Title of paper under discussion
Electromyographic analysis of muscular activity in the upper extremity generated by supporting a violin with and without a shoulder rest
Charles E. Levy, Wynne A. Lee, Alice G. Brandfonbrener, Joel Press, Alexis Engel Levy
Medical Problems of Performing Artists (vol 7, no. 4, pp 103-109, January 1992)
Link to paper (free access)
Tension in the left biceps, anterior deltoid, trapezius and right sternocleidomastoid of violinists was measured as they held and played their instrument with and without a shoulder rest. Use of a shoulder rest led to decreased tension in the trapezius and sternocleidomastoid, and increased tension in the anterior deltoid, with no change in the biceps. The extent of this change in tension depended on the size of various neck and shoulder measurements.
Tense muscles are, according to the authors, more prone to injury and pain, and seem to hinder good violin technique. A 1987 study of 55 elite violinists saw most of them reporting performance-related health problems, most commonly left wrist and shoulder issues.
Using electromyography this study aimed to pinpoint levels of tensions in different muscles while playing with and without a shoulder rest.
Fifteen accomplished violinists were recruited for the study from conservatoires and orchestras in the Chicago area; thirteen habitually used shoulder rests, two did not.
Three performance ‘conditions’ were established, during which EMG readings were taken from the left trapezius, left sternocleidomastoid, left biceps and right anterior deltoid:
1) ‘static’ condition in which the players “simply supported the violin with bow arm at rest”
2) ‘first’ condition in which the players restricted themselves to first position:
3) ‘shift’ condition which “involved frequent shifts into the third, second and fourth positions”:
Each excerpt was played six times with the shoulder rest (specified as a “Kun” model, adjusted for maximum comfort) and six times without; the ‘static’ condition trials were interspersed between the ‘first’ and ‘shift’ condition trials.
Tempo was kept at 100 bpm throughout by means of a click track. The electrodes used to measure the EMG were in place for the entire duration of the experiment.
Some violinists showed a near total obliteration of the EMG signal in their left trapezius whilst wearing a shoulder rest. So for example:
The EMG of the right sternocleidomastoid also dropped significantly when wearing the shoulder rest, though the left biceps brachii stayed the same and the anterior deltoid increased in activity.
The relationship between a player’s neck/shoulder dimensions and the strength of effect of the shoulder rest on EMG levels turned out to be significant:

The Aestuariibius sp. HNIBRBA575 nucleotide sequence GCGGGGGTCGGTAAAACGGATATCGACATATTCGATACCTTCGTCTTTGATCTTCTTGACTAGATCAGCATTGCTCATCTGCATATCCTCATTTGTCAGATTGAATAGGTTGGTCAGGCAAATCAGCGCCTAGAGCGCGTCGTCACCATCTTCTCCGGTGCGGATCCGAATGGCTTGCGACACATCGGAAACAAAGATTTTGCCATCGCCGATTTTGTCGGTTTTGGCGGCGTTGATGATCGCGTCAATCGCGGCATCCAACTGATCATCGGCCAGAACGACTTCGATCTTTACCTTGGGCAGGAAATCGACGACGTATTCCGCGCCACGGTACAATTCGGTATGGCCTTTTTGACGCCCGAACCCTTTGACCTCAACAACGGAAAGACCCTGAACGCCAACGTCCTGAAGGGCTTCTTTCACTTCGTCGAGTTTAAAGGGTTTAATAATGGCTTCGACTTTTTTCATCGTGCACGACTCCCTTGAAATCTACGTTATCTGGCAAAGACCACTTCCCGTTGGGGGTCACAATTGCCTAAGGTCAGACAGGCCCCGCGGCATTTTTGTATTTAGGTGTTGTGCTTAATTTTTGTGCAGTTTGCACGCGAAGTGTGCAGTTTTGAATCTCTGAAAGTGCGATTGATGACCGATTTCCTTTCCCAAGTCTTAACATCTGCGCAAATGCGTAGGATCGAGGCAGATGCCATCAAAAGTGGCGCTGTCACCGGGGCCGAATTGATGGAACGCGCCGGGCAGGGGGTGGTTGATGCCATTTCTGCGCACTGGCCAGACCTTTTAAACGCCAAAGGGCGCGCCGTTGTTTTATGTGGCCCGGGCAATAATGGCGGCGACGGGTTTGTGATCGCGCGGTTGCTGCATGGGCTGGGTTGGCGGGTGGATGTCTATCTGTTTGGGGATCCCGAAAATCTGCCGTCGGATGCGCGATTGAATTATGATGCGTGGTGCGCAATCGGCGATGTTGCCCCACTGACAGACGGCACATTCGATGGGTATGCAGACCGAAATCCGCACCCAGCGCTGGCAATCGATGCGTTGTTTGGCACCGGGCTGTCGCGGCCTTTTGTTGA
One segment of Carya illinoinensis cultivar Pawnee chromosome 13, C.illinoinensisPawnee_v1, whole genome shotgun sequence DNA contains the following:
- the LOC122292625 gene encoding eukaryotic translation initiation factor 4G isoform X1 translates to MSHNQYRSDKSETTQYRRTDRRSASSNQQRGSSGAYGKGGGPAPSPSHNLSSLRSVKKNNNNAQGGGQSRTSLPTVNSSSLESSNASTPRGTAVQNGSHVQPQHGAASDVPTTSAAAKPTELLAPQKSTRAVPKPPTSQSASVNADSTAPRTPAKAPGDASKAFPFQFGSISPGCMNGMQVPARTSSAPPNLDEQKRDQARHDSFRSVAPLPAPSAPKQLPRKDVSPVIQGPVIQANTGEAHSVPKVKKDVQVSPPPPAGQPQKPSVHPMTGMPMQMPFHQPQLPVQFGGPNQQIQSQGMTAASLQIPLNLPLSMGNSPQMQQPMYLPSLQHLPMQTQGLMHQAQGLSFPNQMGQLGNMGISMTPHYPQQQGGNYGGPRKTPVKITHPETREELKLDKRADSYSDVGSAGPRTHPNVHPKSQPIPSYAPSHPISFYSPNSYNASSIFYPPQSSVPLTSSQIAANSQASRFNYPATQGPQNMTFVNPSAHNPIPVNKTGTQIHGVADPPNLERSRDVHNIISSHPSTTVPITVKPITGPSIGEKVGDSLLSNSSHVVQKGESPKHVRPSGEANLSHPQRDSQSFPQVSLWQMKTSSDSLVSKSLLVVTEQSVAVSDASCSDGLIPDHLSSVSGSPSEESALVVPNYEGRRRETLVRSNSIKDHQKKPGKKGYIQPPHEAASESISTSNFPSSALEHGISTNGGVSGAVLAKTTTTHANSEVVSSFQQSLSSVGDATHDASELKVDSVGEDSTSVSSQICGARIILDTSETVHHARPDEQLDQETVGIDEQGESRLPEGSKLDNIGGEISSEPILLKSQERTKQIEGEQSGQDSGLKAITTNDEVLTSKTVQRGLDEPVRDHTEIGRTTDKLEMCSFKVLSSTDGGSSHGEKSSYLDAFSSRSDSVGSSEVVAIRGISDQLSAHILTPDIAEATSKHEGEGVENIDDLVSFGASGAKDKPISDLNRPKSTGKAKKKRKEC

1) Regarding the trapezius muscle a) the longer the distance from the player’s mastoid to their seventh cervical vertebra, the bigger the drop in tension afforded by the shoulder rest in first position and b) the longer the distance from the player’s seventh cervical vertebra to the acromion of their shoulder bone, the bigger the drop in tension afforded by the shoulder rest in the ‘shift’ condition.
2) Regarding the sternocleidomastoid muscle a) the longer the distance from the player’s mastoid to their seventh cervical vertebra, the bigger the drop in tension afforded by the shoulder rest in first position and b) the longer the distance from the player’s acromion to their midclavicle, as well as from their midclavicle to their mastoid, the bigger the drop in tension afforded by the shoulder rest in ‘shift’ condition.
3) Regarding the anterior deltoid muscle, the longer the distance from the player’s seventh cervical vertebra to their inion the smaller the rise in tension afforded by a shoulder rest in first position.
The use of a shoulder rest, in the words of the authors, “can have a significant effect on the muscles used to support a violin. Specifically, both the trapezius and the sternocleidomastoid muscles demonstrate significantly decreased EMG signals when the [shoulder] rest is used.” In contrast, “the anterior deltoid shows increased activity with the [shoulder] rest, whereas activity of the biceps brachii is unaffected by the [shoulder] rest.”
They go on to say that “furthermore, although no single neck measurement predicts the effect of the shoulder rest […] the overall trend for the three most proximal muscles [trapezius, sternocleidomastoid and anterior deltoid] is that the shoulder rest reduces activity as the neck and shoulder dimensions become larger”
George Frideric Handel – Sonata no 4 for violin and piano in D Major
Maxim Vengerov – violin
Vag Papian – piano